CPA Firm Research: Five Tips to Make Your Life Easier

Do you ever feel like you just can't find an answer to a difficult problem?

Do you ever find it difficult to solve accounting, auditing, or tax problems? In this post, I offer five tips to aid you in your CPA firm research. These suggestions will make your professional life easier.

CPA Firm Research

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1. Firm Knowledge Base

When you perform your research for tax or accounting and auditing issues, consider archiving the research in a central location. If another person or department within your company has already spent five hours finding an answer, why not make that information available to everyone? Three ways you can store research include:

  1. One Word file
  2. Folders in a server location
  3. A database (e.g., Evernote)

Use One Word File

For sole practitioners, this can be as simple as placing all research in a single Word file on your network. Storing research in this manner makes the information electronically searchable. So when the issue comes up again, you just perform an electronic search (from the Word Home tab, click Find, type in your keyword, click Find Next).

Use a Folders in a Server Location

A second alternative is to store information in folders on a server location. Decide how to classify your archived research (e.g. auditing, tax, accounting). Then ask all firm members to save their research using the same categories and location (e.g., a particular network drive in the research folder). This can be as simple as creating a folder for each category, such as accounting, auditing, tax. Subfolders can be used as well. A better solution, however, is the use of a database.

Use a Database

Consider archiving this information in a database that is accessible to all personnel. I use Evernote as my digital library. With Evernote, you can also use notebooks and tags to store your information. Think of notebooks as folders. So if you have folders, why tags? Well, they provide another way to retrieve information, regardless of the folder. I provide an overview of notebooks and tags in Evernote for CPAs. I also encourage you to check out Michael Hyatt’s post about his Evernote file structure.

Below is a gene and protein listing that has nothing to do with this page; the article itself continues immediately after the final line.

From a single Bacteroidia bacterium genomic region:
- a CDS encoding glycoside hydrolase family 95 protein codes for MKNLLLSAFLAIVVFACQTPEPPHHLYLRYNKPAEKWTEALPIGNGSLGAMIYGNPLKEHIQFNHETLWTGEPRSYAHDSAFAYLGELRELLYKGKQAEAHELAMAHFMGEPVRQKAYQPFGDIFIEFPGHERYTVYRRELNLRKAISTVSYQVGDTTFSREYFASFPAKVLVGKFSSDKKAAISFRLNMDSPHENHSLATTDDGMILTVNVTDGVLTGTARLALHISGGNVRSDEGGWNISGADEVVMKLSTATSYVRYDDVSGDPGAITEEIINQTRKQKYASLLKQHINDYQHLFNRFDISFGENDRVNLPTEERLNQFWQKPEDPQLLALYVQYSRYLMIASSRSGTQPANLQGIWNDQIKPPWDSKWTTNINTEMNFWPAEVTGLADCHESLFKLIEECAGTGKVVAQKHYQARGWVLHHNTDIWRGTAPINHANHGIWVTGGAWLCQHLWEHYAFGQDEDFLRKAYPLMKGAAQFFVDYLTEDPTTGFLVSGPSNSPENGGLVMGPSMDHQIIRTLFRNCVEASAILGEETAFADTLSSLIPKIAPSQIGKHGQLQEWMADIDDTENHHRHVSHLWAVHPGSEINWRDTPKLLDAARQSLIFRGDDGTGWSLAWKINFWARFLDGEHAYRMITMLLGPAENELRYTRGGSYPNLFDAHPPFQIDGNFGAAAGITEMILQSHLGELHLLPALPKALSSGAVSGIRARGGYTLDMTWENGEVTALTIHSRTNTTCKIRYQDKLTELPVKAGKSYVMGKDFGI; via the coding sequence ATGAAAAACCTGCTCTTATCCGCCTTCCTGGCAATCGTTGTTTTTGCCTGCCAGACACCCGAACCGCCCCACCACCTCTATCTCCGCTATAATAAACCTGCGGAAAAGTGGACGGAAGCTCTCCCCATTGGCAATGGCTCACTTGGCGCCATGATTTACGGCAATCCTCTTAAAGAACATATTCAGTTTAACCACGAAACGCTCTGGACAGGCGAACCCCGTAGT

Standardized Consultation Form

Also, consider creating a standardized consultation form. This form might include:

  1. Issue to be Resolved
  2. Persons Inquired of
  3. Professional Standard Citations
  4. Conclusion
  5. Person Performing the Research
  6. Sign-Off by Partner
  7. Concurring Partner Sign-Off (if required by your firm)

Click Consultation Form for a sample document.

Scanning System

If you want to convert your paper research files into electronic copies, here’s a post regarding the development of a scanning system. See the post regarding how you can make your paper files electronically searchable using optical character recognition. Here is an example (youtube video) in Adobe Acrobat. I recommend the Fujitsu iX500 scanner (click picture to see on Amazon).

2. AICPA Hotline

I can’t count the times I have used the AICPA Hotline, a free service (for AICPA members). Usually, I send an email with my question and receive a phone call from the AICPA representative within 24 hours. Click here for technical hotline contact information (phone number or technical inquiry form). You will also find contact information for the ethics hotline here.

I have found these experts to be extremely knowledgeable and helpful. Are there any downsides? Yes. The technical hotline will not provide you with a written response (by letter or email), but they do provide verbal answers and sources (e.g., FASB Codification section) so you can document your research.

If you desire written responses to your technical questions, consider joining the Center for Plain English Accounting (CPEA). My firm joined about two years ago, and we have found the Center to be quite helpful and worth the money.

3. Hire (or Contract With) a Technical Research Specialist

When you can, appoint a person or department to handle your internal research issues. A person who does plenty of research will naturally be more efficient and knowledgeable. In my firm, my department–Quality Control–is the designated research center. So we field questions often. 

If you can’t hire someone internally, consider establishing a relationship with an external technical person to assist you. (I do so on a fee-basis for a few firms. My email is chall@mmmcpa.com.) 

4. Firm Library

Where you can, buy quality research material. (My firm uses Thomson Reuters and AICPA resources–mainly audit guides. We also subscribe to the FASB Codification.) These publications help you sleep better at night and save you time.